Posthumous fame came very late for the German abbess Hildegard of Bingen, but her rediscovery in the late 20th century some 800 years after she died has been a salutary achievement for the appreciation of early music and the music of women composers.
That isn’t to say that Hildegard’s idiom, which consists of her own special style of plainchant, blends smoothly into the noise of the early 21st century. It takes a certain attentive attitude on the part of the listener as well as some imaginative power. Trying to bring oneself into the mindset of 12th-century Europe, and a cloistered religious community to boot, makes any substantial encounter with Hildegard effortful.
So it was quite a feat for the Miami-based concert choir Seraphic Fire to open its 18th season with a complete performance of Hildegard’s Ordo virtutum (Order of the Virtues), the first morality play of the Middle Ages and something of a proto-Pilgrim’s Progress. Composed circa 1151, this hourlong work traces the struggle of a Soul as she tries to avoid sin and heed the voices of the Virtues, all the while fighting a Devil who mocks the Virtues and promises that anyone who follows him will be given everything.
With only a couple exceptions that are not in the manuscript but certainly justified on scholarly grounds, all of this music is monophonic chant set to a Latin text (also by Hildegard). Polyphony had only just begun to enter church music at this time — notably at the French abbey of St. Martial, home to important manuscripts of early harmonic experiment — and so a modern audience of non-Latin speakers needs assistance in absorbing it.
For Seraphic Fire’s performance Nov. 7 at St. Gregory’s Episcopal Church in Boca Raton, conductor Patrick Dupré Quigley fashioned an effective way to reach that audience and yet suggest the austere surroundings in which it originally would have been heard. He did this by signaling pitches and new sections with a simple striking of a bell (here, a small glockenspiel played by soprano Sara Guttenberg), evoking church ceremonies of centuries past, and asked of his singers no more than that they sing their various Virtue personae — Humility, Charity, Obedience, Hope, Fear of God, etc. — with conviction.
And that’s precisely what they did. Hildegard’s community was an all-female one, and this was an all-female performance, with 12 singers from the Seraphic Fire corps augmented by four students from the ensemble artist program at UCLA. The one male exception was the speaking role of the Devil, here performed by chorus master James K. Bass.
Alto Luthien Brackett, a longtime Seraphic Fire member, sang the role of the Soul affectingly, with an attractive pleading quality in her voice that effectively suggested distress as she sang lines such as Succurrite michi, adiuvando, ut possim stare: “Hasten and help me, so that I may stand firm.”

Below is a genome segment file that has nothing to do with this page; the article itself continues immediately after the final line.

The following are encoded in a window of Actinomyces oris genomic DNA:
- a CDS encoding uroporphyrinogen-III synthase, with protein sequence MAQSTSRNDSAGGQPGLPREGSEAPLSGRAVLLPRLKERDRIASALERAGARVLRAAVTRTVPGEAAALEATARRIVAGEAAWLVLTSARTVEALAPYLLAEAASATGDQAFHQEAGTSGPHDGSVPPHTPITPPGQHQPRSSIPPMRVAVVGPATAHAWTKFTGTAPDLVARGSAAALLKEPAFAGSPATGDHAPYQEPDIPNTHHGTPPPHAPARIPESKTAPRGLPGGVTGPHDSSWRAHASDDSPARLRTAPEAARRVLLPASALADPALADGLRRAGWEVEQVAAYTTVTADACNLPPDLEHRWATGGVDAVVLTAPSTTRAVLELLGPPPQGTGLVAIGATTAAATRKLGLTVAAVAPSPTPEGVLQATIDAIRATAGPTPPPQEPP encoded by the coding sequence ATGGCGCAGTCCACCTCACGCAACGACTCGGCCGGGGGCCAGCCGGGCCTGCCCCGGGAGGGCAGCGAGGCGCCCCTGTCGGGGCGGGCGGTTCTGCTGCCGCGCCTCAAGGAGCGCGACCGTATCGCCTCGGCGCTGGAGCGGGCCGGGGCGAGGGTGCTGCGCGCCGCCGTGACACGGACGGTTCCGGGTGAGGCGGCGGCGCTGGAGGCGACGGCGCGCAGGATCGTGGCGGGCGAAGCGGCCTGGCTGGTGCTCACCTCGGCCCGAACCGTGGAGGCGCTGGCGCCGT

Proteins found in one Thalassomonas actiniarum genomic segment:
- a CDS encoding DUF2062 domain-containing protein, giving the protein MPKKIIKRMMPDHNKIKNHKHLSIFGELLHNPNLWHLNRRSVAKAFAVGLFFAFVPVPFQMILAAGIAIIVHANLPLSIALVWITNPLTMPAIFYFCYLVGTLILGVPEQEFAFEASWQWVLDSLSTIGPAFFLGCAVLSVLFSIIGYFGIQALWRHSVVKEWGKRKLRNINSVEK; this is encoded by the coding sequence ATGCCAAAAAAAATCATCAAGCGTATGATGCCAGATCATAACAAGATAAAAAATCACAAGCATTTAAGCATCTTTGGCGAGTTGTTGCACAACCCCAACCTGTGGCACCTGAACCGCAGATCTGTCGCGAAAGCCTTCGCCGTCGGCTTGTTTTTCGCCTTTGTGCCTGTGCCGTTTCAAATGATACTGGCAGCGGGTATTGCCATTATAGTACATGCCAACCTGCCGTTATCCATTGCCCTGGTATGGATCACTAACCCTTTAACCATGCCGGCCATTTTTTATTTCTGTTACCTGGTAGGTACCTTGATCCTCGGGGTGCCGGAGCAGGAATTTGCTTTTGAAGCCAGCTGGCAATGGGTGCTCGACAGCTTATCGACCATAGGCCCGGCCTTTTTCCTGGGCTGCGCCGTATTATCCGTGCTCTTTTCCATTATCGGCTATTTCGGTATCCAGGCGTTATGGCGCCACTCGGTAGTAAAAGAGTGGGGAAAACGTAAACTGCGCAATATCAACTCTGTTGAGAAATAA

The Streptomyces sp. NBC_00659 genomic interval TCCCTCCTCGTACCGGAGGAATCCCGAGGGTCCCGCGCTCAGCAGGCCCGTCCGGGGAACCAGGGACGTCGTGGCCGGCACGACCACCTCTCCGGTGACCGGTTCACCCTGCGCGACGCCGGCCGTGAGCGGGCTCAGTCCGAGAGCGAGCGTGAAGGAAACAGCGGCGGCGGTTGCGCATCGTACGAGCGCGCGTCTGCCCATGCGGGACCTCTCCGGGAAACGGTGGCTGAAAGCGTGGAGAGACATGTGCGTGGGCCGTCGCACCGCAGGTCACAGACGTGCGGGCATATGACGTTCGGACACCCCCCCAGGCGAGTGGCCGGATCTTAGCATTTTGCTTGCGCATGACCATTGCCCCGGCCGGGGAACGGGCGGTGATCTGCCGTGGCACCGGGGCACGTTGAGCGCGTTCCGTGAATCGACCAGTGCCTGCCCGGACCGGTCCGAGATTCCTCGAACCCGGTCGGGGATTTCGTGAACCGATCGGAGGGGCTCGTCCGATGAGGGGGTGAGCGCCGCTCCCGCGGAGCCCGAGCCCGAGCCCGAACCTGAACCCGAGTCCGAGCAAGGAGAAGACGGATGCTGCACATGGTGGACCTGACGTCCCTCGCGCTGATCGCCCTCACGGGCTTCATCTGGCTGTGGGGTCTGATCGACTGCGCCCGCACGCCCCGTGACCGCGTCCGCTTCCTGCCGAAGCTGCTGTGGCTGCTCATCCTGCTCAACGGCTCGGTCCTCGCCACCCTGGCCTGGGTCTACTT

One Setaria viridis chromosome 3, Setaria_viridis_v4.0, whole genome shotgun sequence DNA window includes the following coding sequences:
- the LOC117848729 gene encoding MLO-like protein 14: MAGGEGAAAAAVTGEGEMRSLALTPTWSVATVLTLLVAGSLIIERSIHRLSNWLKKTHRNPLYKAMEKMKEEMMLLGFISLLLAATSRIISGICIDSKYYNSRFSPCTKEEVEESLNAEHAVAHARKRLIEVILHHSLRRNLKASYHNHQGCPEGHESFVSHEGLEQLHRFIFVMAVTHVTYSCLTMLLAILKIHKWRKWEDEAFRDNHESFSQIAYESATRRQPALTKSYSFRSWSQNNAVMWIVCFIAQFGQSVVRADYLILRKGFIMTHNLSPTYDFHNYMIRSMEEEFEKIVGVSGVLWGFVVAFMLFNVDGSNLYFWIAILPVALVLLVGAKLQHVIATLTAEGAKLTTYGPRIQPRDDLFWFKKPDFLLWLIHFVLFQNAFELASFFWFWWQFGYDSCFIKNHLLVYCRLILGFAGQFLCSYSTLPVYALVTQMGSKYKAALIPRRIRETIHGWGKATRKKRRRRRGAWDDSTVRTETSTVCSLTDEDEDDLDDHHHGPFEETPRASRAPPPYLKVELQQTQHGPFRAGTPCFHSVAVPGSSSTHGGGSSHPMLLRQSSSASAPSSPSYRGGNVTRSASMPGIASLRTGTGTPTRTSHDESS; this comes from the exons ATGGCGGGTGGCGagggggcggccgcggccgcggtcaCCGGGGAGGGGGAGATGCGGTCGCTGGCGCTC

She was answered over the course of the piece by a host of Seraphic Fire singers, most of them, like Brackett, well-known to repeat audiences of this group. Perhaps most affecting from a solo standpoint were alto Clara Osowski, who sang the part of Humility with memorable commitment, and soprano Sarah Moyer, whose brief appearance as Mercy was clothed in a voice of purity and beauty.
There were a couple moments of St. Martial-style organum, when the singers would land on a note and hold it through the music of the next soloist, making for a refreshing effect, and one burst of harmony on that very word; since thirds and sixths were not yet part of church vocabulary, it was a sudden outcry in the perfect consonances of the day: fourths, fifths and octaves.
Purists might argue that these minor moments of voices on different pitches were anachronistic, but we don’t know enough about 12th-century performance practice to say that. It defies credulity to think that man, the musical animal, had not been singing and playing instruments in some kind of harmony for millennia no matter what Christian church norms were at the time. The original performance of this work may have taken some sort of folk practice like that into account, even if the manuscript does not.
As the Devil, Bass’s accent was very Latinx Latin, if that makes sense, and he made much of his few shouted passages. Cloaked, inevitably, in red, he submitted docilely when two of the singers came down to bind him in chains while Good triumphed just inches away. Quigley’s always energetic conducting was fully on display here, driving the chant along to serve the drama, though at some expense of Hildegard’s distinctive chant style.
A decent-sized audience at St. Gregory’s received this deeply sincere, sonically polished performance with sober attention, and many of them stood up at the end, as has become customary for this group. But the applause was polite rather than effusive; the Ordo virtutum asks a lot of its audience today, not just in asking it to cope with an intensely devotional text but a remote musical idiom devoid of the harmony we’re so used to.
It was the kind of concert that sent you home to think about how different the world was in those days, and at the same time how much respect these distant people deserve for the way they expressed matters of existence and the soul, even if that way speaks very differently to our ears, steeped in sin as they are.